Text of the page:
Njeri’s Heart to Heart Continues

Airport security

This is part 2 of Njeri’s 2 cents to the next group of soon to be Afropolitans. Please make sure you check out yesterday’s post for part 1. Be blessed, Mwangi.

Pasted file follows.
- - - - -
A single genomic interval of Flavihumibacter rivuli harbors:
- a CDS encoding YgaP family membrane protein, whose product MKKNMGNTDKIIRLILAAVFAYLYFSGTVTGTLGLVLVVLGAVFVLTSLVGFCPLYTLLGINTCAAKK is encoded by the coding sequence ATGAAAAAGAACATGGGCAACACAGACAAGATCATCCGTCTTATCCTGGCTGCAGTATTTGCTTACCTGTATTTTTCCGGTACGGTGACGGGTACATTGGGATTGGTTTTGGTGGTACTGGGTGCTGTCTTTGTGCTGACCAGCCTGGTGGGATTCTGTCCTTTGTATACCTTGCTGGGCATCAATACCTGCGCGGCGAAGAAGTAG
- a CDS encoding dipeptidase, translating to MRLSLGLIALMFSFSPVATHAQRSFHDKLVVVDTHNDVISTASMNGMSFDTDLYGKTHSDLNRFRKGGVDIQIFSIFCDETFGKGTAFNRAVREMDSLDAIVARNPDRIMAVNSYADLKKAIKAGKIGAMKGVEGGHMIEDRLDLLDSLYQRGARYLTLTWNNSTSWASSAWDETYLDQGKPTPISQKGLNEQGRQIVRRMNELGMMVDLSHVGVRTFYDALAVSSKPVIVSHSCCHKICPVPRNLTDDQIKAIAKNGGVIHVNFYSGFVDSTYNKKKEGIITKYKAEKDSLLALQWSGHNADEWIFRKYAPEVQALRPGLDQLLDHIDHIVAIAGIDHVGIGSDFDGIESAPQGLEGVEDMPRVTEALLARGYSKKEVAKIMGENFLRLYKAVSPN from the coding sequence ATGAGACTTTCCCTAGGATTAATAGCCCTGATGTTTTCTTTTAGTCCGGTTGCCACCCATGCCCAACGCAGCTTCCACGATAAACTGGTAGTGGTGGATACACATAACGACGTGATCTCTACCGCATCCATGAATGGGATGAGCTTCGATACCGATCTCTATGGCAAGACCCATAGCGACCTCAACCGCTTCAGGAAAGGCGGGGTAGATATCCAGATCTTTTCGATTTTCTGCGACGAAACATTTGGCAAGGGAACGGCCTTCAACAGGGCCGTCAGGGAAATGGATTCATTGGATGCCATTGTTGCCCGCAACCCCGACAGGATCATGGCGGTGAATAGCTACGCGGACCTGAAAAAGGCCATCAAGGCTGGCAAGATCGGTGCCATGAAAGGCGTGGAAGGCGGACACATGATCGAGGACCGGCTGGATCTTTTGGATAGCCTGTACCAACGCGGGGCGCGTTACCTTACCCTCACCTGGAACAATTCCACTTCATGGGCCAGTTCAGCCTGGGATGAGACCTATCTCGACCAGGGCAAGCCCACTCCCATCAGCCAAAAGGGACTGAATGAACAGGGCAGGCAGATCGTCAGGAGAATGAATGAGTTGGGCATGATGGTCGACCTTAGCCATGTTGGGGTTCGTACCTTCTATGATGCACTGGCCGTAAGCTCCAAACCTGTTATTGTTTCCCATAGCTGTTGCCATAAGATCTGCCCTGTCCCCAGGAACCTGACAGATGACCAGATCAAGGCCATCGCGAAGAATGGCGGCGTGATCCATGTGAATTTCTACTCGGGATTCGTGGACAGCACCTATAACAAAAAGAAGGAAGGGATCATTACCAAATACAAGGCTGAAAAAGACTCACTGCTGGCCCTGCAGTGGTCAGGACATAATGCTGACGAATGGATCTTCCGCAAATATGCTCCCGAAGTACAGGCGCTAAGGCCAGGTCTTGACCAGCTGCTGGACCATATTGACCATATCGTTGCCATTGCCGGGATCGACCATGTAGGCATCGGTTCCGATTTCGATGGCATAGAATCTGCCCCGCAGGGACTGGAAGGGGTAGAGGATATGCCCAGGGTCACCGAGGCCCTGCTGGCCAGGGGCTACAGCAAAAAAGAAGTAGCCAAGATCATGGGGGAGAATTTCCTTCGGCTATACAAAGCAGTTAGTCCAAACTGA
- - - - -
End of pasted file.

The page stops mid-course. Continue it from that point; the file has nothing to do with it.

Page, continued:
4. Do what you came here to do… There is alot to see and alot to do but dont get sidetracked. Come, get a driving license, get an ID, get into school, get a job, get a car, get your own place to stay, start saving and then you can party all you like. Do not spend money on partying. I cannot justify spending money on partying and i have been out here almost two and a half years! Dont do it, its really not that serious. People will take advantage of you if you spend money on them in the club and when your broke they wont remember that you spent money on them at all. This place can be very cruel and lonely. If you keep your eye on the goal and you stay focused it will pay off in the end… but you dont want to see the bad side so stick to what your plan was and you wont ever have to. Im not saying dont go…just dont go and pay for it. Alot of people fail out here and misery loves company, dont fall for any of it. I have spent a good part of my two years out here having fun and i really don’t have much to show for it apart from the occasional really bad hangover, but it could have been worse. I have a friend who calls the states ‘ a concrete jungle’ i believe thats from a Bob Marley song but its true. You could go out and your drink could be drugged by your ‘friends’, this has happened to me on more than one occasion so i urge you to be careful. You could go to the wrong places and get shot, i have been at a club where the actually pulled out guns and started shooting. You could hang out with the wrong crowd, get really drunk, and drive yourself home only to be stopped by the police… that means a DWI [driving while intoxicated] which is a misdemeanor that means for the next year you will be paying for lawyers legal fees and court fines, these usually add up to about 12,000 dollars and alot of time spent on running around trying to find the right lawyer and so on. Thats probably the most expensive drink you will ever have not to mention that it will be on your ‘record’ and whenever you apply for a job it will show up and make any employer think twice about hiring you. Its funny how very few people mention these things when you get here, People will casually ask you to drive and you will think nothing of it until your sitting behind bars with nobody to bail you out.